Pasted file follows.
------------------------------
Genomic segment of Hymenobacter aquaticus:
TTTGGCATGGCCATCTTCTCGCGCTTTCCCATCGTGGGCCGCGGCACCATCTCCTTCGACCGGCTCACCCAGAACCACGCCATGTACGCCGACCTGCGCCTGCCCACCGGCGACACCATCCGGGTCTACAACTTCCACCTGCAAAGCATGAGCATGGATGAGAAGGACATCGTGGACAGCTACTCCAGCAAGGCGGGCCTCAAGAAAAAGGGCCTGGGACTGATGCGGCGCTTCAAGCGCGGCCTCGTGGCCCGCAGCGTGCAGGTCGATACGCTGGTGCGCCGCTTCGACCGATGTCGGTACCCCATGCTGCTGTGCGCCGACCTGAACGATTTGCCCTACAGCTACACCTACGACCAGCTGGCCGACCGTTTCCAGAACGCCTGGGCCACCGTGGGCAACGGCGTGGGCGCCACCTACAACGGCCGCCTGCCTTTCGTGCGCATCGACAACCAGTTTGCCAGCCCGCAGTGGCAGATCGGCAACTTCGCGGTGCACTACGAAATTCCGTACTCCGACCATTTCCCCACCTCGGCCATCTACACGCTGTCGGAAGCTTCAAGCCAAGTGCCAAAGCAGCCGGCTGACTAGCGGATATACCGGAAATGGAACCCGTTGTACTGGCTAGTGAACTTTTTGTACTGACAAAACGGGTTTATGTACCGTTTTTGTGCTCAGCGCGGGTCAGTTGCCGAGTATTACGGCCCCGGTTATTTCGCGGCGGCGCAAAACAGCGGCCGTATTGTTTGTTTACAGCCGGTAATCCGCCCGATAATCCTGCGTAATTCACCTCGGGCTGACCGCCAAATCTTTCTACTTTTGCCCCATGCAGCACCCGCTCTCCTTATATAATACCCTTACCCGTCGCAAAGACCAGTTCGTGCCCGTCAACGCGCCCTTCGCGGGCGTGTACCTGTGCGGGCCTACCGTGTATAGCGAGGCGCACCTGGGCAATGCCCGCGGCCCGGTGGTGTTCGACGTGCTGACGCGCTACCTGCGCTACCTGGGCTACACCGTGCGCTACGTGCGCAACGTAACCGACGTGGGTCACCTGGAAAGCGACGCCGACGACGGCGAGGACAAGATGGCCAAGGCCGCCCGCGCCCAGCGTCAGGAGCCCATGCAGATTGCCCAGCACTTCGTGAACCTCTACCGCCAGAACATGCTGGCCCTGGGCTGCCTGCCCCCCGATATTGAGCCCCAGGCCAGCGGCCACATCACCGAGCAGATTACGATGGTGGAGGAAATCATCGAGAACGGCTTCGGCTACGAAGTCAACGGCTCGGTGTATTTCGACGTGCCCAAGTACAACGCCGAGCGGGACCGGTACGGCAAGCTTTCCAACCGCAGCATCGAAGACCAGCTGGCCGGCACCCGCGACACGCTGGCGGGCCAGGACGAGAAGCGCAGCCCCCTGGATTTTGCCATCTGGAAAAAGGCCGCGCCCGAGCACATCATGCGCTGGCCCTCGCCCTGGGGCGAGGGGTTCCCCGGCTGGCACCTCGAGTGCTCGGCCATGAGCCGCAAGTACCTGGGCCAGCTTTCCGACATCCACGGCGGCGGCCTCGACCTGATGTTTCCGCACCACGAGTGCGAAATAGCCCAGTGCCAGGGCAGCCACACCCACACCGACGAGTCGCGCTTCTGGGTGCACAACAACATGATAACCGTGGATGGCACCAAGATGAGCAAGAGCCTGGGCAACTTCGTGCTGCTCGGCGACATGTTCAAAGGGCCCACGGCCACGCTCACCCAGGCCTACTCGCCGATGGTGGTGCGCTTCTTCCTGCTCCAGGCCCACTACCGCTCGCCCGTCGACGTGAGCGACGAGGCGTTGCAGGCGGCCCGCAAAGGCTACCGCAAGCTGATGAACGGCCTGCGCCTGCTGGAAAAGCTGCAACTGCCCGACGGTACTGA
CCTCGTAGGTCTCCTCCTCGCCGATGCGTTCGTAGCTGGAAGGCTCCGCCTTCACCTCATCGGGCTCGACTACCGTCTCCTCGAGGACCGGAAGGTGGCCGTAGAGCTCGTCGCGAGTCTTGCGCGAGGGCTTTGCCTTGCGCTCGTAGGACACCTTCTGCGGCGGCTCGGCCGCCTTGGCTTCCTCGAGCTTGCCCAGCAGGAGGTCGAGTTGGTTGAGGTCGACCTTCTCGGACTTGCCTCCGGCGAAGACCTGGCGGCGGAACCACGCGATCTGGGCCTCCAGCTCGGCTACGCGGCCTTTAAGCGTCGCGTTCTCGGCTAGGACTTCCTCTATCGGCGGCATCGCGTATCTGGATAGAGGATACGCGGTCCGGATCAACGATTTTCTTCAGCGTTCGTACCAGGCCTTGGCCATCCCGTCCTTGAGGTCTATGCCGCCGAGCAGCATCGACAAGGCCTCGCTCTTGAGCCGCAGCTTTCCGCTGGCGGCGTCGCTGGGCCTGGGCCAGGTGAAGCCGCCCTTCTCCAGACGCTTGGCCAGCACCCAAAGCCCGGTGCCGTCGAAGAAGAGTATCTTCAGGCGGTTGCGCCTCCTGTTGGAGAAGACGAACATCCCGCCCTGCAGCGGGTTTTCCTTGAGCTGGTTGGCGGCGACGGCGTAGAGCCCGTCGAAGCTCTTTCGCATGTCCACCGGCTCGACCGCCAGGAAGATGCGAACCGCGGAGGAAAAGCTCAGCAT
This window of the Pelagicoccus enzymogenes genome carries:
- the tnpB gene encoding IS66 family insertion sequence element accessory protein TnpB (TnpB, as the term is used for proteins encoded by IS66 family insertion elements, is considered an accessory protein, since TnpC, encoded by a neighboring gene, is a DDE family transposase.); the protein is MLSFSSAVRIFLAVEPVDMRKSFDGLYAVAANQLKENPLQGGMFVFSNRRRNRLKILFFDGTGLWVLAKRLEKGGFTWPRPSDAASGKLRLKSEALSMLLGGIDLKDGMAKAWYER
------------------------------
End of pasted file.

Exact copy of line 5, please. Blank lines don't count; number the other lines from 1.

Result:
- the tnpB gene encoding IS66 family insertion sequence element accessory protein TnpB (TnpB, as the term is used for proteins encoded by IS66 family insertion elements, is considered an accessory protein, since TnpC, encoded by a neighboring gene, is a DDE family transposase.); the protein is MLSFSSAVRIFLAVEPVDMRKSFDGLYAVAANQLKENPLQGGMFVFSNRRRNRLKILFFDGTGLWVLAKRLEKGGFTWPRPSDAASGKLRLKSEALSMLLGGIDLKDGMAKAWYER